Use a die grinder or dremell to grind down the peen area. try not to grind the shaft threads. Use a little heat on the nut and a pin through the clevis (to keep the shaft from spinning). Now it is time to force it. Racetech has a special set of soft jaws for vises that will help you hold the shaft while you work on this. Make sure not to mare the shaft. It must remain polished and free of burrs or dings.


Valve and shims.

Rebound side. Lots of room to play with this valve. Let the dremells begin. You want to reshape the fluid entry to the port similar to a velocity stack on a intake system. These stock pistons offer lots of room to reshape or report as you like. very nice.

The compression side. Again lots of room to make this valve do what you want.

The shims. Note the two stage stacking on both sides.

Rebound Shims 4 x 2mm ports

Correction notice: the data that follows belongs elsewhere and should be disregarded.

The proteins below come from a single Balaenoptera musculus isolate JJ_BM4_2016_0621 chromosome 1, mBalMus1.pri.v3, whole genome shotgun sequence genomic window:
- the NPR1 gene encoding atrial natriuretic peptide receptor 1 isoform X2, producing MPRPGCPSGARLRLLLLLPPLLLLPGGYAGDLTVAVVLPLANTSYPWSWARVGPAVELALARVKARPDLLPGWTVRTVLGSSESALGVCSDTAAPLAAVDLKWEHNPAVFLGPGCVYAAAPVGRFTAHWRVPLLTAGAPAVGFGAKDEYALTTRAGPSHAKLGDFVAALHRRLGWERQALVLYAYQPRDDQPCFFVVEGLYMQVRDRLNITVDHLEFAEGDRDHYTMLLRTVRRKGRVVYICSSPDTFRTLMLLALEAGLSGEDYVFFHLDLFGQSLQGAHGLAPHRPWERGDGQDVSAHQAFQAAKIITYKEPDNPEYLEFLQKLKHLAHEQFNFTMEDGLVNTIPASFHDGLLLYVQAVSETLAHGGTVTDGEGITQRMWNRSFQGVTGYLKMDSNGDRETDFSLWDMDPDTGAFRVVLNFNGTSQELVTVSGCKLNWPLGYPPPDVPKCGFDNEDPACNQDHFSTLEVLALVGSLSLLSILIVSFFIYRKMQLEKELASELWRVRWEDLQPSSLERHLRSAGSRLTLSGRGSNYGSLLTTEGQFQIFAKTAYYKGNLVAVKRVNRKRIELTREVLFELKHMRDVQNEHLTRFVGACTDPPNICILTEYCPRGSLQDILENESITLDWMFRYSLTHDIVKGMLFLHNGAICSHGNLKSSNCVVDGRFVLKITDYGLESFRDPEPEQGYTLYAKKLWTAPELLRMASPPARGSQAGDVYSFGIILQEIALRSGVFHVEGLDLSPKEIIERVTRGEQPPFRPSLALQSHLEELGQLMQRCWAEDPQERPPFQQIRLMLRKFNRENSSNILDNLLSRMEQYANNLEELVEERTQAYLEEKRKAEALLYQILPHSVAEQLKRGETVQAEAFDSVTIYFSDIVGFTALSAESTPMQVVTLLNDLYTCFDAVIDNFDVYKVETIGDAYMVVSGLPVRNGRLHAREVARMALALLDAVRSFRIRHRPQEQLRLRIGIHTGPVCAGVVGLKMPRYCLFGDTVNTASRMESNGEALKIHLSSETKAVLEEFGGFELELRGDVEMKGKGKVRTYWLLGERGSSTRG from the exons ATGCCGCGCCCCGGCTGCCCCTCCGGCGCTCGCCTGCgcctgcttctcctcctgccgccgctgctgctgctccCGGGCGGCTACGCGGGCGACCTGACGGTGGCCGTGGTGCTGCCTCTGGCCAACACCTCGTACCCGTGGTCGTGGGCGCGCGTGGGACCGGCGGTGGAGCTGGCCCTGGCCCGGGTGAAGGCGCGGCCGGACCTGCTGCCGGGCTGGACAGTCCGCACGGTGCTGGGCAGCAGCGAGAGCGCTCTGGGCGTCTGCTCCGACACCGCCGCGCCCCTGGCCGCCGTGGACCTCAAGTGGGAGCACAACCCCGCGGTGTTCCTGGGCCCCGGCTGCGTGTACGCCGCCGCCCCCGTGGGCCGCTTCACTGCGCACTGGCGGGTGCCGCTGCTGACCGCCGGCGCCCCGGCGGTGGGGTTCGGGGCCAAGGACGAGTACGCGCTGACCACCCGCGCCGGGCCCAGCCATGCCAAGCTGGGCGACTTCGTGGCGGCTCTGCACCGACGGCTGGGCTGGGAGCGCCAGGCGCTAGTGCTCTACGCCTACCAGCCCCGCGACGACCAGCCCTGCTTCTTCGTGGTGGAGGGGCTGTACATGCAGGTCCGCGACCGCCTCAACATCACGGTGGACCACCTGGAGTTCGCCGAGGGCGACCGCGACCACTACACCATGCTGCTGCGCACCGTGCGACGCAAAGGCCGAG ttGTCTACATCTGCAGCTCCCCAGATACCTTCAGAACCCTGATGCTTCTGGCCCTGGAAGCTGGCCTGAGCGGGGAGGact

4 x 3.5mm ports  
34 12 0.32
34 12 0.32
32 12 0.32
28 12 0.32
28 12 0.21
15 12 0.21
18 12 0.21
18 12 0.32
26 12 0.41
26 12 0.41

The slow speed compression adjuster unscrews. Do not worry about the peaning.

It comes out in this nifty cartridge. I was so impressed by this piece. It is probably the single coolest thing about this shock.

The needle and the orifice. That is a nice needle. I wish that they used a parabolic shape, but it is still very good.

Note the front side of the unit. Very interesting.

Orifice. Humm...

To get the slow speed rebound parts out, you have to remove the shaft from the clevis. It is a double lock nut configuration.

They were nice enough to grease the works for us. Fluid does not get in here.

The needle is the taper at the very left end. Replacing the clevis here will change ride height / shock lenth.

The rod rides up the ramp to make the adjustment.

I took a sample of the OE shock fluid. It was very clean and looked to be in good shape. Very light blue in color. I'm not sure what oil it is, but it might be Showa SS-25, 12.50 cSt@40, 239 VI. Not positive.


This web page will probably stop here. I will start a new page with complete dissassembly, reassembly, and tuning on my new 2005 CBR600RR suspension. Front and Rear. I should have a lot of that up by the end of Febuary.